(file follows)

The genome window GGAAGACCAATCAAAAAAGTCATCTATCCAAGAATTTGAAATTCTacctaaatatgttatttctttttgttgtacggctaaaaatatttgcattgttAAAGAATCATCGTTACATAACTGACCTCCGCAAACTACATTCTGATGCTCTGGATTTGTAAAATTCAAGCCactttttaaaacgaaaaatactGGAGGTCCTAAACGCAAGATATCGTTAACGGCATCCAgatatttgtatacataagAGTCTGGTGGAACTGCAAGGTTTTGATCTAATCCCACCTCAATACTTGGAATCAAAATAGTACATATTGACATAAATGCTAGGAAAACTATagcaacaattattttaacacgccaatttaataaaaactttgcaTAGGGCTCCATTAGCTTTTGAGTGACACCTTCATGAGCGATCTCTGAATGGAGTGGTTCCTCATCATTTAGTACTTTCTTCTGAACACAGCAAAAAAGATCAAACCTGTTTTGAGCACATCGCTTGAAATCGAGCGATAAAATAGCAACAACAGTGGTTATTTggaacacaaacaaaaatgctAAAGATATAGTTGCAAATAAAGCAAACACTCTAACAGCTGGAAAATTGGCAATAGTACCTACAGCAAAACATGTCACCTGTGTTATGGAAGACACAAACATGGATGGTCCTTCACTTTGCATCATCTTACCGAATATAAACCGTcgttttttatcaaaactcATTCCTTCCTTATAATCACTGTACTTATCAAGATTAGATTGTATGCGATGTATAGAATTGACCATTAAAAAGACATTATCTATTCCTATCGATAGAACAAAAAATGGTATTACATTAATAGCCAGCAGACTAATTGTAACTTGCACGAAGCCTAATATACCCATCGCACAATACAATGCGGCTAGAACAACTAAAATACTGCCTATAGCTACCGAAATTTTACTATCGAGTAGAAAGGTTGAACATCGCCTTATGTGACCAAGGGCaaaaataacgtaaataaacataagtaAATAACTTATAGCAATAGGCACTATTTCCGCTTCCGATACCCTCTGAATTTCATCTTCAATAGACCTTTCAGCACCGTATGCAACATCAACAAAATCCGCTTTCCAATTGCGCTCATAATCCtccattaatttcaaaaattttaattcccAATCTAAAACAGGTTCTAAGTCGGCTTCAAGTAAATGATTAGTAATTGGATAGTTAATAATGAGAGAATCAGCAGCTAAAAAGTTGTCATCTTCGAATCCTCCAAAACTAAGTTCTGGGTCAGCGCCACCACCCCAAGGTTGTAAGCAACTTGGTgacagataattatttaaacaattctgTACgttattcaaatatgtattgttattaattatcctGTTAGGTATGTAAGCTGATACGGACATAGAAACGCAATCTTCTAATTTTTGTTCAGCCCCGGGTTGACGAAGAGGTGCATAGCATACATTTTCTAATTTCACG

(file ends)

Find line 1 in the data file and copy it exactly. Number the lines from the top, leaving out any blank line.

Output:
The genome window GGAAGACCAATCAAAAAAGTCATCTATCCAAGAATTTGAAATTCTacctaaatatgttatttctttttgttgtacggctaaaaatatttgcattgttAAAGAATCATCGTTACATAACTGACCTCCGCAAACTACATTCTGATGCTCTGGATTTGTAAAATTCAAGCCactttttaaaacgaaaaatactGGAGGTCCTAAACGCAAGATATCGTTAACGGCATCCAgatatttgtatacataagAGTCTGGTGGAACTGCAAGGTTTTGATCTAATCCCACCTCAATACTTGGAATCAAAATAGTACATATTGACATAAATGCTAGGAAAACTATagcaacaattattttaacacgccaatttaataaaaactttgcaTAGGGCTCCATTAGCTTTTGAGTGACACCTTCATGAGCGATCTCTGAATGGAGTGGTTCCTCATCATTTAGTACTTTCTTCTGAACACAGCAAAAAAGATCAAACCTGTTTTGAGCACATCGCTTGAAATCGAGCGATAAAATAGCAACAACAGTGGTTATTTggaacacaaacaaaaatgctAAAGATATAGTTGCAAATAAAGCAAACACTCTAACAGCTGGAAAATTGGCAATAGTACCTACAGCAAAACATGTCACCTGTGTTATGGAAGACACAAACATGGATGGTCCTTCACTTTGCATCATCTTACCGAATATAAACCGTcgttttttatcaaaactcATTCCTTCCTTATAATCACTGTACTTATCAAGATTAGATTGTATGCGATGTATAGAATTGACCATTAAAAAGACATTATCTATTCCTATCGATAGAACAAAAAATGGTATTACATTAATAGCCAGCAGACTAATTGTAACTTGCACGAAGCCTAATATACCCATCGCACAATACAATGCGGCTAGAACAACTAAAATACTGCCTATAGCTACCGAAATTTTACTATCGAGTAGAAAGGTTGAACATCGCCTTATGTGACCAAGGGCaaaaataacgtaaataaacataagtaAATAACTTATAGCAATAGGCACTATTTCCGCTTCCGATACCCTCTGAATTTCATCTTCAATAGACCTTTCAGCACCGTATGCAACATCAACAAAATCCGCTTTCCAATTGCGCTCATAATCCtccattaatttcaaaaattttaattcccAATCTAAAACAGGTTCTAAGTCGGCTTCAAGTAAATGATTAGTAATTGGATAGTTAATAATGAGAGAATCAGCAGCTAAAAAGTTGTCATCTTCGAATCCTCCAAAACTAAGTTCTGGGTCAGCGCCACCACCCCAAGGTTGTAAGCAACTTGGTgacagataattatttaaacaattctgTACgttattcaaatatgtattgttattaattatcctGTTAGGTATGTAAGCTGATACGGACATAGAAACGCAATCTTCTAATTTTTGTTCAGCCCCGGGTTGACGAAGAGGTGCATAGCATACATTTTCTAATTTCACG